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Want to Work as a Part-Time Physician? Here’s Your Chance


The number of physicians who worked part time increased nearly 10 percent between 2005 and 2010.

Sleeping in a few days a week, spending dinner at home with your family, coaching your son’s soccer team … sounds like a far-off dream? Perhaps it’s closer than you think - as long as you’re willing to make the financial sacrifices that come with it.

Due to the physician shortage, more and more practices and hospitals are willing to hire part-time physicians. And, they’re more willing to accept their current physicians’ requests to cut back their work hours.

After all, one part-time physician is better than no physician, Tommy Bohannon, vice president of hospital-based recruiting at physician search firm Merritt Hawkins & Associates, told American Medical News.

"People are coming around and realizing [flexibility in physician work hours] is necessary,” Bohannon said. “We don't have enough doctors, and we're not going to have enough any time soon."

The numbers show just how much practices and hospitals are coming around.

The number of physicians who worked part time (under 40 hours per week) increased nearly 10 percent between 2005 and 2010, according to the 2010 Physician Retention Survey by physician recruiting firm Cejka Search and the American Medical Group Association.

And while more practices and hospitals are becoming more amenable to part-time physicians, more and more physicians are finding part-time work appealing, Judy Bee, principal at Practice Performance Group, a consulting firm, told Physicians Practice.

Bee suspects the number of physicians who are female has increased in the past few years, and she says, females are often more eager to work part time when raising families.

In addition, Bee says, younger physicians have seen their “mentors” miss out on their personal and family lives due to demanding work schedules, and they don’t want to make the same sacrifices.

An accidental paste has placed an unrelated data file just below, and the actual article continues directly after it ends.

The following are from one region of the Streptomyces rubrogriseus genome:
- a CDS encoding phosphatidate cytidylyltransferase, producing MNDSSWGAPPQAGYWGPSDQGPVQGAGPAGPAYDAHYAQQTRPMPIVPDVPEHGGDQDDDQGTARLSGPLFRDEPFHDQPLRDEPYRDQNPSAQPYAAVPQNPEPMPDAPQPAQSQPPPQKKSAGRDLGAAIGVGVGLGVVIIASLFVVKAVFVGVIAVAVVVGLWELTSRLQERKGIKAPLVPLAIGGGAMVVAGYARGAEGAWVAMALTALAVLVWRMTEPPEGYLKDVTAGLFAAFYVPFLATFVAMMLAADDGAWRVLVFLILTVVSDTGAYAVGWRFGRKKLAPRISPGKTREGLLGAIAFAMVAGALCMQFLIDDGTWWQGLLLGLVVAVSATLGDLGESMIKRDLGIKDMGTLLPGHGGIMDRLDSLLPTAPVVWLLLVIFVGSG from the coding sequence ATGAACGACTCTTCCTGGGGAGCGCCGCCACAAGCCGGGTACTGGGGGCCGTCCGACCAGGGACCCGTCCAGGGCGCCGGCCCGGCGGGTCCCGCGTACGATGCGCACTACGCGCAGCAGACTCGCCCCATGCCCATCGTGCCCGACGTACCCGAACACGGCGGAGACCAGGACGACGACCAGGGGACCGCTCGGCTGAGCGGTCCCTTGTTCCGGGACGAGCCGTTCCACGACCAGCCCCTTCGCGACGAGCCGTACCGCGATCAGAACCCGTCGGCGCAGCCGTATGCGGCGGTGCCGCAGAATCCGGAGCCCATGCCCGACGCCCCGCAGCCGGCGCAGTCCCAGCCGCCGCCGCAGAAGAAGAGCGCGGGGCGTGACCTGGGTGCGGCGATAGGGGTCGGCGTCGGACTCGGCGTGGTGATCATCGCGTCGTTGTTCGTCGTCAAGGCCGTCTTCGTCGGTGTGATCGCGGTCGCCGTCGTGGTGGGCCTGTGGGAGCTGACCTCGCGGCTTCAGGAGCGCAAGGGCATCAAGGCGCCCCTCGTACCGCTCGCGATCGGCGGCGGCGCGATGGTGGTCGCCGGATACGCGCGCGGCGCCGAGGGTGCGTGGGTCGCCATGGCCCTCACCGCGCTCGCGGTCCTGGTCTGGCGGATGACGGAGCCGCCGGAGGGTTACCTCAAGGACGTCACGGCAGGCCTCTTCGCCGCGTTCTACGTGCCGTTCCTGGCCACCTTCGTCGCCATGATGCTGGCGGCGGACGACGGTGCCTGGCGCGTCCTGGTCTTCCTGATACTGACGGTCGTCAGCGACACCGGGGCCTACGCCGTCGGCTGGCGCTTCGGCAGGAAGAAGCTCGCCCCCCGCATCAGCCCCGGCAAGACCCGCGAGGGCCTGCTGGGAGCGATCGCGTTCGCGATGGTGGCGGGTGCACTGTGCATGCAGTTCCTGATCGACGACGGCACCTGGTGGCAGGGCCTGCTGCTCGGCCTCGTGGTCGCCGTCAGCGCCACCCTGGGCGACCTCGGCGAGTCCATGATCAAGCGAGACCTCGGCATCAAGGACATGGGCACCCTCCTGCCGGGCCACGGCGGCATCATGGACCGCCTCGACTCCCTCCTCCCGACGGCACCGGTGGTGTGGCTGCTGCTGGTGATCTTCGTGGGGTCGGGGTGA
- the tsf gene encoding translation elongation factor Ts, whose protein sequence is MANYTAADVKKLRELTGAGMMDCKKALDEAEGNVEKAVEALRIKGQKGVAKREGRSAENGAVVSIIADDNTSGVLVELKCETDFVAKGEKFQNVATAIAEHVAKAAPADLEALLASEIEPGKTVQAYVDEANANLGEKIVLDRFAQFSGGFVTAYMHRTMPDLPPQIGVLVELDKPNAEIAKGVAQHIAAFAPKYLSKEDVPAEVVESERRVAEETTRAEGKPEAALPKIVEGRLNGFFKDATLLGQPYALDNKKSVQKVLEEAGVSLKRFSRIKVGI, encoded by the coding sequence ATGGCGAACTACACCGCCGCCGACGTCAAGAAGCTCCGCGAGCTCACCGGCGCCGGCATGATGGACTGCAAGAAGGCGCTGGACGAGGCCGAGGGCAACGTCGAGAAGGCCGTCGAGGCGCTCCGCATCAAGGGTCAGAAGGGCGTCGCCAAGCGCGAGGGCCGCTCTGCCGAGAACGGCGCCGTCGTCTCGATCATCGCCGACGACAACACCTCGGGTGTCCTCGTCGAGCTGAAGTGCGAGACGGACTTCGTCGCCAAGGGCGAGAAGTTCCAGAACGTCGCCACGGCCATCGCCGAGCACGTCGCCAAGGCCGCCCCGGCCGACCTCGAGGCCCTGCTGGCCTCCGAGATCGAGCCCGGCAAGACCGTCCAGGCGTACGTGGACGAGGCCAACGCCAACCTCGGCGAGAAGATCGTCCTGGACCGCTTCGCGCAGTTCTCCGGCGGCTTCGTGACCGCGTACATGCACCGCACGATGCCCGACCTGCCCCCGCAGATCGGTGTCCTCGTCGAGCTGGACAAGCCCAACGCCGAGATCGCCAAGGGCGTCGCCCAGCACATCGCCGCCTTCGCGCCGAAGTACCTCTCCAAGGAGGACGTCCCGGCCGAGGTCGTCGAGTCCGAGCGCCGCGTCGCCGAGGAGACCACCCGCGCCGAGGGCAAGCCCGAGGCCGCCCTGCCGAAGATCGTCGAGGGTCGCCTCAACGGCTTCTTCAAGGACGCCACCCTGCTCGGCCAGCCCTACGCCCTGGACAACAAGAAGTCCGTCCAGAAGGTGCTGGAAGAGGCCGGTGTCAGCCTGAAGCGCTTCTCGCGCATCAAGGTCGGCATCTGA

“More and more of the new population of doctors do want to work but they want to control it,” Bee says.

The recession is also playing a role in the part-time physician increase. According to a recent study, 32 percent of physicians forced to delay their retirements as a result of the recession said they plan to continue working part time.

Bee says it’s important that practices keep an open mind when approached by physicians seeking part-time work, or when one of their physicians expresses an interest in cutting back hours.

“It is a mistake for senior physicians to discount doctors who want to work less than they do,” she says. “They sometimes say, ‘Well, I’m looking for a partner or I’m looking for an associate, but I’m not going to work with these people that don’t want to work.’”

Just because a physician wants to work part time doesn’t mean he isn’t as invested in the practice as the other physicians, Bee says.

In addition, part-time physicians can bring some great perks to practices, Patrick Alguire, senior vice president for medical education at the American College of Physicians, noted in a statement.

“Part-time physicians can lessen the office workload for practitioners with busy in-patient services, increase the capacity for work-in patients, and allow extended office hours,” Alguire said.

If you are a physician considering cutting back your hours, stay tuned. Next week we’ll post some tips to make the transition easier for your practice.

In the meantime, if you have recently cut back your work hours; share your tips and advice for a successful transition in the comments section below.

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